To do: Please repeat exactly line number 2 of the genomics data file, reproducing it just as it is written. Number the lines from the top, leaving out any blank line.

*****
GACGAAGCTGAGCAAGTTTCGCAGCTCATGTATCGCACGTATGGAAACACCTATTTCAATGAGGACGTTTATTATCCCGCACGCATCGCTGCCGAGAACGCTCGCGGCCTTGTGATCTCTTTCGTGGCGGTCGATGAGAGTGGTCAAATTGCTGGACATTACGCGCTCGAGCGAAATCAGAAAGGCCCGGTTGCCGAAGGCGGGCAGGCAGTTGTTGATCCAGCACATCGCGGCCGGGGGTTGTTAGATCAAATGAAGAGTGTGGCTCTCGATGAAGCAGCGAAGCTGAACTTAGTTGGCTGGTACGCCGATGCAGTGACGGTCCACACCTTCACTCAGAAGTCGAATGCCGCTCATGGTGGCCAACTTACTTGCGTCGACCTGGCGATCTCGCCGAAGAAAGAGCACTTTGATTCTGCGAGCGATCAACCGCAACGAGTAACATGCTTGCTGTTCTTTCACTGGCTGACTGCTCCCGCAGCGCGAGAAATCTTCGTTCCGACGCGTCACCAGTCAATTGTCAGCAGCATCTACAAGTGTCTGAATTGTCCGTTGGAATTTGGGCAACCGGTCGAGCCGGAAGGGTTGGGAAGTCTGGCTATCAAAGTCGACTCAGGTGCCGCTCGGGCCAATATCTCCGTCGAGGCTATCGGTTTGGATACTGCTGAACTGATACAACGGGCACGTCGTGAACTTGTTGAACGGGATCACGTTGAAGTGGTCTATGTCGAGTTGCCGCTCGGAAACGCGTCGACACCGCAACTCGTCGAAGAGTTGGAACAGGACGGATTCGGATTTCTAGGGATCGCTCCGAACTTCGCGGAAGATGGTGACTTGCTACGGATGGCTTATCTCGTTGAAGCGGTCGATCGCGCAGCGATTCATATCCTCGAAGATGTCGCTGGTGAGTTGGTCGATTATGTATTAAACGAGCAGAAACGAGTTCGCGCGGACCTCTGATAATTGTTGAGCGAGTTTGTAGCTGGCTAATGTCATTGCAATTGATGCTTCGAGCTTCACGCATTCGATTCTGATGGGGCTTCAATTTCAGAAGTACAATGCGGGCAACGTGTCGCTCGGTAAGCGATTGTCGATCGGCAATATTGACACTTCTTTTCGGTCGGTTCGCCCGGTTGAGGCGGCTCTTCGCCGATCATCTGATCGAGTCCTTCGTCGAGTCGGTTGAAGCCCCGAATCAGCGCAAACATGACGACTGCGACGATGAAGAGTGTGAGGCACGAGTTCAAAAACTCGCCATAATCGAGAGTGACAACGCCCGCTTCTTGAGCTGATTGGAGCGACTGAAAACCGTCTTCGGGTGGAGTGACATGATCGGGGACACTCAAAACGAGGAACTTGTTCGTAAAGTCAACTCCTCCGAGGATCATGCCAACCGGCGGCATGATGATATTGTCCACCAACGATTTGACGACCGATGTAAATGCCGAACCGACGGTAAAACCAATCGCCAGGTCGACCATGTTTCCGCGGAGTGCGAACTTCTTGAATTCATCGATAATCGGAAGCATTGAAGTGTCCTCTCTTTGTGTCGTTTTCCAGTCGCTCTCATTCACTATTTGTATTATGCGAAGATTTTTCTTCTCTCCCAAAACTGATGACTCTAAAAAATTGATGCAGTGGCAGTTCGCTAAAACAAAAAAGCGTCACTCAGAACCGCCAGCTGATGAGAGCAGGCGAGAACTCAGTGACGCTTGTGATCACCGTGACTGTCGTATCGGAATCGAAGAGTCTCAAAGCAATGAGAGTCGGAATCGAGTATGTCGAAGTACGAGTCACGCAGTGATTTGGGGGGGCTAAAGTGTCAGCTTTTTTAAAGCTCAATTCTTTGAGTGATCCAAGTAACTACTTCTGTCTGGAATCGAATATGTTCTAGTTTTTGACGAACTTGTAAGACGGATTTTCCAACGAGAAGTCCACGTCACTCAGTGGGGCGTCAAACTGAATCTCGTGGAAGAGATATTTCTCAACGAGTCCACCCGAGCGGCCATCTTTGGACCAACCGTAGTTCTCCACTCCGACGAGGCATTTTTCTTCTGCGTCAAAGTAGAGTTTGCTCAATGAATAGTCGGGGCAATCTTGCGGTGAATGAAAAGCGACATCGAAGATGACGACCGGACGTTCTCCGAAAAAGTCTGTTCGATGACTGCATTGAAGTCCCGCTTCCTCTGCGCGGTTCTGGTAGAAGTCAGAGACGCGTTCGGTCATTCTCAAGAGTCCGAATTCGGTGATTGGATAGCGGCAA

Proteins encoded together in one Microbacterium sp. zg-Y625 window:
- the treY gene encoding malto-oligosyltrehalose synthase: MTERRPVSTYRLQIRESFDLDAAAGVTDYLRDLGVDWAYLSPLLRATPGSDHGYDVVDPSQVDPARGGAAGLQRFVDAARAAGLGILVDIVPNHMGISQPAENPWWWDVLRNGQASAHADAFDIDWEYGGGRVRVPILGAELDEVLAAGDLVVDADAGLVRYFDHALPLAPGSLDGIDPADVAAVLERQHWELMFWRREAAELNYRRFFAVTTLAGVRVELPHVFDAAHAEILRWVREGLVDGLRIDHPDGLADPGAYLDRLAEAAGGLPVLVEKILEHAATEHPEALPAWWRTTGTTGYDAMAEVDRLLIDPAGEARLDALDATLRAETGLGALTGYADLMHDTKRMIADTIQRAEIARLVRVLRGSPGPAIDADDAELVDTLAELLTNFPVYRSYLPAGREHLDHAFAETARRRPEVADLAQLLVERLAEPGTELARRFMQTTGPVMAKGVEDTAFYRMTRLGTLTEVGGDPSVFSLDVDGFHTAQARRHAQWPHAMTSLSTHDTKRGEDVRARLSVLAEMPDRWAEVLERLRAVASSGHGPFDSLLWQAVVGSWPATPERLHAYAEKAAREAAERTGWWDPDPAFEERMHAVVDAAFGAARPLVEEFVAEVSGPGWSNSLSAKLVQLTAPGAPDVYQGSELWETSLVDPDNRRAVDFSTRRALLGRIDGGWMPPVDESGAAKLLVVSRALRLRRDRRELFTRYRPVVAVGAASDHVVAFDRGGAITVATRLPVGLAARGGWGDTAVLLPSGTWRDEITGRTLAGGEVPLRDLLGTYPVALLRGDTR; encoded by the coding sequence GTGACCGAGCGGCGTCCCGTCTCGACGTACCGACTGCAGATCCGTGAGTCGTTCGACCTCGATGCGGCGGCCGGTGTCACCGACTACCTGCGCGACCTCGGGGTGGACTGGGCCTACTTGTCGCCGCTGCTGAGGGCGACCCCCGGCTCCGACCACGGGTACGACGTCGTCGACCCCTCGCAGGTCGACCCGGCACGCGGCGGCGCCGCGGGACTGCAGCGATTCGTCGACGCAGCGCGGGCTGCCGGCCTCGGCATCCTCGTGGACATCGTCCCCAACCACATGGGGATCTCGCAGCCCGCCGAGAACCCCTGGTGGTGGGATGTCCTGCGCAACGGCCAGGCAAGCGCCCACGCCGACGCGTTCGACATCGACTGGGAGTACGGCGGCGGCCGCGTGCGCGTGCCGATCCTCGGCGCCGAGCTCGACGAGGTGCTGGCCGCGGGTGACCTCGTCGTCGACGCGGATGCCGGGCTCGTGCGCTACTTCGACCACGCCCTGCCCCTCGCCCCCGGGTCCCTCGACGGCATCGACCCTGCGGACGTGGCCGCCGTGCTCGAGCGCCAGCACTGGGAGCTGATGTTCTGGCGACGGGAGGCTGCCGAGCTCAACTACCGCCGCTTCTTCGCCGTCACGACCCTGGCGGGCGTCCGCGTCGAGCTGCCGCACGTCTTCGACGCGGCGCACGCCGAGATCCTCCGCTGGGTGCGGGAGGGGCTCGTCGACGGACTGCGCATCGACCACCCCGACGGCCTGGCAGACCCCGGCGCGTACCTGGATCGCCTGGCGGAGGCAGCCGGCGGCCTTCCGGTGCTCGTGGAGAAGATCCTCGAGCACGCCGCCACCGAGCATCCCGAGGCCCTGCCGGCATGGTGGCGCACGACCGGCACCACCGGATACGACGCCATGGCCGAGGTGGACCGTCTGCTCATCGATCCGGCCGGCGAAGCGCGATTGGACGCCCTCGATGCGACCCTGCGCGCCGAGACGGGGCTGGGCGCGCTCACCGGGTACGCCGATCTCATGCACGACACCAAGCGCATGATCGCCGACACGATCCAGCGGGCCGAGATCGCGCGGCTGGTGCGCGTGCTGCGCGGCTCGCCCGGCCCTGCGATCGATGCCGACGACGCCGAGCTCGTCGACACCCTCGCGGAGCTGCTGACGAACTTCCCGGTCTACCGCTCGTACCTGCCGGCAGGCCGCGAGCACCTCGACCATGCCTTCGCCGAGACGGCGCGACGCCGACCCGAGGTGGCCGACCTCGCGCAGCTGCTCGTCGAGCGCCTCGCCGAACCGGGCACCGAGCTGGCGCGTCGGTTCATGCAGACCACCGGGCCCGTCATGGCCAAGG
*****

Proteins encoded together in one Microbacterium sp. zg-Y625 window: